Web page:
We have Black Rocks and Warrens - similar to Calder Rangers, I think - as well as other odds and sods. The Warrens are very docile and tame more easily than the Black Rocks.

Whatever you get, enjoy.


  • Guest
Re: Breed Advice - Blackrock vs Rhode Rocks vs Calder Ranger
« Reply #5 on: January 27, 2011, 12:34:54 pm »
im a black rock agent firstly you are right the black rock is bred from old stock that have had all problems and thats why breeding off selected stock  they last to 6 or 8 yeres old .the cross to road will give the bird more road than Plymouth barred rock so the balance wont be the same naw cost a black rock sells for £15 to 20 pounds a road rock sells for £8 think off a ford car and a bmw next will they be fully vaccinated like the black rock .the best pound for pound is the shavers that arbro sell £6.50 point off lay very good bird onley half as good as the black rock .im putting black rock to other breeds at the mo black rock cream leg bar black rock light Sussex and black rock Cornish game i will sell them local for £1 per chick and go back and have a good look haw they have done .i would like to build a good Hardy bird but can they last 5 to 8 yeres old road island red light Sussex etc  Plymouth rock 3 yeres at the most .whot is youre oldest birds ..................there are black rocks 7 yeres old i no 200 off them and stock is still coming from them .Why is this chicken better than pure breeds for domestic egg production? - this is because she will lay more than any pure breeds in the UK nowadays, and she is more cost effective in terms of the amount she eats for each egg. Unlike the pure breeds who have had little consistent selection for good productivity in 90% of the current strains, Peter Siddons, the original breeder of the Black Rock in the country, maintained an exceptionally high standards of breeding, which, now Peter has finally retired, has now been taken on by his family and Eddie Lovett.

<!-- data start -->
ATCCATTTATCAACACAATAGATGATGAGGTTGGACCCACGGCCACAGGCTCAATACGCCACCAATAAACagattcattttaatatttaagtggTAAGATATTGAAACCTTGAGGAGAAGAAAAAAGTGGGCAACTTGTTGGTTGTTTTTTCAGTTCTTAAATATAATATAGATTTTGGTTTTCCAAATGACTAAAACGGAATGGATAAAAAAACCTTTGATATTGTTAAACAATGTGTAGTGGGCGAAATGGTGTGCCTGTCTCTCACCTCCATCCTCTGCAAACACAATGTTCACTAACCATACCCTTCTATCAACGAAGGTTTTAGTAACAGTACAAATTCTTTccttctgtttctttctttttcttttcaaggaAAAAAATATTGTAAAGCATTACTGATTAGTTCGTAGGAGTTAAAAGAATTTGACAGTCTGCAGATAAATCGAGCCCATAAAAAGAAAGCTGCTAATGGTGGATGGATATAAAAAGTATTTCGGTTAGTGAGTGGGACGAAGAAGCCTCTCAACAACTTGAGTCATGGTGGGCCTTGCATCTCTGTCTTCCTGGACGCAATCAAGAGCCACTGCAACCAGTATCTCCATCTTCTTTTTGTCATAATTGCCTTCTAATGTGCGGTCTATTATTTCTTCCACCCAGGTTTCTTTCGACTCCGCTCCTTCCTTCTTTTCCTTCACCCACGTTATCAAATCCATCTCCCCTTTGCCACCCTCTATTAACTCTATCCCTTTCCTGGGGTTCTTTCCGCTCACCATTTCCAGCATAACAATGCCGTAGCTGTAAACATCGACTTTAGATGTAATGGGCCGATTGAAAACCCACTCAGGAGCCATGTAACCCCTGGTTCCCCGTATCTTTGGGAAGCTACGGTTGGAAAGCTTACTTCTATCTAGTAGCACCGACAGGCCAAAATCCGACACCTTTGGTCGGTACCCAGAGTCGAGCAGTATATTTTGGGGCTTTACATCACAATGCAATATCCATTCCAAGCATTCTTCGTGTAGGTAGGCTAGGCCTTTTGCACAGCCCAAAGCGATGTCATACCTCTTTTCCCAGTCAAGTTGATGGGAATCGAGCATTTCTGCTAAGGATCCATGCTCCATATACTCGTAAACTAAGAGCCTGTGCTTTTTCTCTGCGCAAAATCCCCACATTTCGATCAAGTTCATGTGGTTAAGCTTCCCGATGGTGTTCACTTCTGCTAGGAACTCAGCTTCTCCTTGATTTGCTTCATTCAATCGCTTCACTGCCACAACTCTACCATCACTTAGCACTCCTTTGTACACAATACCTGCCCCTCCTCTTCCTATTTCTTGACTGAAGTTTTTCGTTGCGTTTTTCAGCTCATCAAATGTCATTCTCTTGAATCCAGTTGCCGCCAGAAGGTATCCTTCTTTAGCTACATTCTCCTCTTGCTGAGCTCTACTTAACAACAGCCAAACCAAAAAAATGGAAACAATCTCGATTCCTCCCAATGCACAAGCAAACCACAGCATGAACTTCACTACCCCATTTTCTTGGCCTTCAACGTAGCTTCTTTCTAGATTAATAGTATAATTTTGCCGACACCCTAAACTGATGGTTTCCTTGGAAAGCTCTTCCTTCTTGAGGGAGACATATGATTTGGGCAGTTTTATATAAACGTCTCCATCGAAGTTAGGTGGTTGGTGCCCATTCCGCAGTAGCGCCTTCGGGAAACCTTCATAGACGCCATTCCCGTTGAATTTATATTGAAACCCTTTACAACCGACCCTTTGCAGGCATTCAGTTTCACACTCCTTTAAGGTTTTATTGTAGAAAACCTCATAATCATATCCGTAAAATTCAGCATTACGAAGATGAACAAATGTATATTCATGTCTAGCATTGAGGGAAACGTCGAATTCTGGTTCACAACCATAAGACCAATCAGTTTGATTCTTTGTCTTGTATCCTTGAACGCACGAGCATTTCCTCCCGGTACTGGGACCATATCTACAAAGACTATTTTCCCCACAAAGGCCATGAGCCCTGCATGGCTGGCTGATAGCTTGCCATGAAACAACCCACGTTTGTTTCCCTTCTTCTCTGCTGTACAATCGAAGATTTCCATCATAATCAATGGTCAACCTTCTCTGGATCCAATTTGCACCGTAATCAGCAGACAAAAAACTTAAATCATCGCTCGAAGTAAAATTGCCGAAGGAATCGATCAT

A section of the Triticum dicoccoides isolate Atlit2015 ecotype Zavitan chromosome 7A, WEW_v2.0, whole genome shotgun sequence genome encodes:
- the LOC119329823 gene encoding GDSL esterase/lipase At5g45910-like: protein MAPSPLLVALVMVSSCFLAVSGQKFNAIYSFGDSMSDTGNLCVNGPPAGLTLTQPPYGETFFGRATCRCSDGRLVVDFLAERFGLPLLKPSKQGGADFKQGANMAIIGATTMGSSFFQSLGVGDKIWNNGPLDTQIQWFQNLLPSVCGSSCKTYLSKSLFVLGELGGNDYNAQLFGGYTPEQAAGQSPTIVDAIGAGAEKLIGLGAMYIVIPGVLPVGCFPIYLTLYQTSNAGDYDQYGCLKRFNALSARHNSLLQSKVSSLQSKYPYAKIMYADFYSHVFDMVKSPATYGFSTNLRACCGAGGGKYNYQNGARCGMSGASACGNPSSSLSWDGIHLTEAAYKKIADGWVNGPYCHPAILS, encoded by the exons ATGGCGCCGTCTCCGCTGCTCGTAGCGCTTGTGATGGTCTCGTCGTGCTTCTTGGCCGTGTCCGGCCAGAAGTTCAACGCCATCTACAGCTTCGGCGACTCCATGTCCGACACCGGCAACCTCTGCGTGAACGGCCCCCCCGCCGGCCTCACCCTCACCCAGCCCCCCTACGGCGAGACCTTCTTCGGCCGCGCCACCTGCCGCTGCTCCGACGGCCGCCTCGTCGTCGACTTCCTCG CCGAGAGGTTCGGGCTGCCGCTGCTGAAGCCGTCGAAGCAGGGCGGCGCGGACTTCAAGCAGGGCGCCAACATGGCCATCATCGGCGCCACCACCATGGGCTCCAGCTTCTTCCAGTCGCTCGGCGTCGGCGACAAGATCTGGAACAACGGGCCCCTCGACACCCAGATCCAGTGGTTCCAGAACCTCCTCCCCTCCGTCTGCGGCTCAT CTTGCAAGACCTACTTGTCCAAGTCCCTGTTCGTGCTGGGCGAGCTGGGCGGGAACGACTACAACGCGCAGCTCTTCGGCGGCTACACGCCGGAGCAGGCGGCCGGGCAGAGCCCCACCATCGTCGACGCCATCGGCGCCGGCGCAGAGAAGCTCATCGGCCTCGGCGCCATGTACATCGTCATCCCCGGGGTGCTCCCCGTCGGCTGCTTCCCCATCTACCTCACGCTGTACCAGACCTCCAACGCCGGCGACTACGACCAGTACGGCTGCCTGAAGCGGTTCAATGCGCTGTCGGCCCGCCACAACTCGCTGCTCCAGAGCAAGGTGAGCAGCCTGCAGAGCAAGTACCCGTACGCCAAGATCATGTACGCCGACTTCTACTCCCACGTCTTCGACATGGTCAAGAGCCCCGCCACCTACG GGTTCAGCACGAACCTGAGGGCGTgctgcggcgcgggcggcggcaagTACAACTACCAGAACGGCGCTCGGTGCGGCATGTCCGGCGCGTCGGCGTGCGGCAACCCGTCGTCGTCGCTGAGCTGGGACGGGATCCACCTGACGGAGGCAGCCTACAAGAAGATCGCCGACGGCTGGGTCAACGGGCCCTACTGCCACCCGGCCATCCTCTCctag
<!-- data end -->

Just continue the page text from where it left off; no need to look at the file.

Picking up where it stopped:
The Black Rock is a consistently good bird in all kinds of free range conditions. Over the past decades we have sold birds around Scotland and they have coped, nay thrived, in some of the most inhospitable places.
It is very unkind to put the commercial hybrids, with their weak feathering, poor immune systems, limited ranging, and high food value demands, outside in some of our exposed garden, croft and smallholding situations. It's a terrible thing to do to ex-battery birds, which have known only a completely protected environment for all their lives. Few gardens in most of the UK provide anything like the sort of environment they need.
Unfortunately chickens are far too stoic for their own good, and put up with so much humans throw at them, in the name of providing us with food and then in salving some sort of anthropomorphic conscience about it.
In contrast the likes of most pure breeds and birds like the Black Rock have been given the qualities by our breeding over the generations to really be able to thrive in the vagaries of the outside world.
Living outside is not without its significant challenges -- weather, wild birds and disease, food quality, and if badly managed mud, mites and other stresses.


  • Joined Apr 2013
  • Worcestershire
    • Its Baaath Time
    • Facebook
Re: Breed Advice - Blackrock vs Rhode Rocks vs Calder Ranger
« Reply #6 on: January 27, 2011, 01:22:35 pm »
we've got a mixture including bluebelle's, black rocks, rhode rocks, white stars, marans...
my 4 children are aged 9 down to 4 and they all pick up the rhode rocks and have gentle cuddles with no struggle or scratching. one of the bluebelle's is very nice to the children too but I guess it varies from bird to bird!
Smallholding in Worcestershire, making goats milk soap for and mum to 4 girls,  goats, sheep, chickens, dog, cat and garden snails...


  • Joined Nov 2008
  • Glasgow
Re: Breed Advice - Blackrock vs Rhode Rocks vs Calder Ranger
« Reply #7 on: January 27, 2011, 01:56:33 pm »
I dont know about the other breeds but the Rhode Rock I have is the friendliest/tamest of my 4 hens and is a great layer of large eggs. She is also great with children feeding from their hands and being picked up etc. I would certainly recommend the breed. As Rosemary said, enjoy.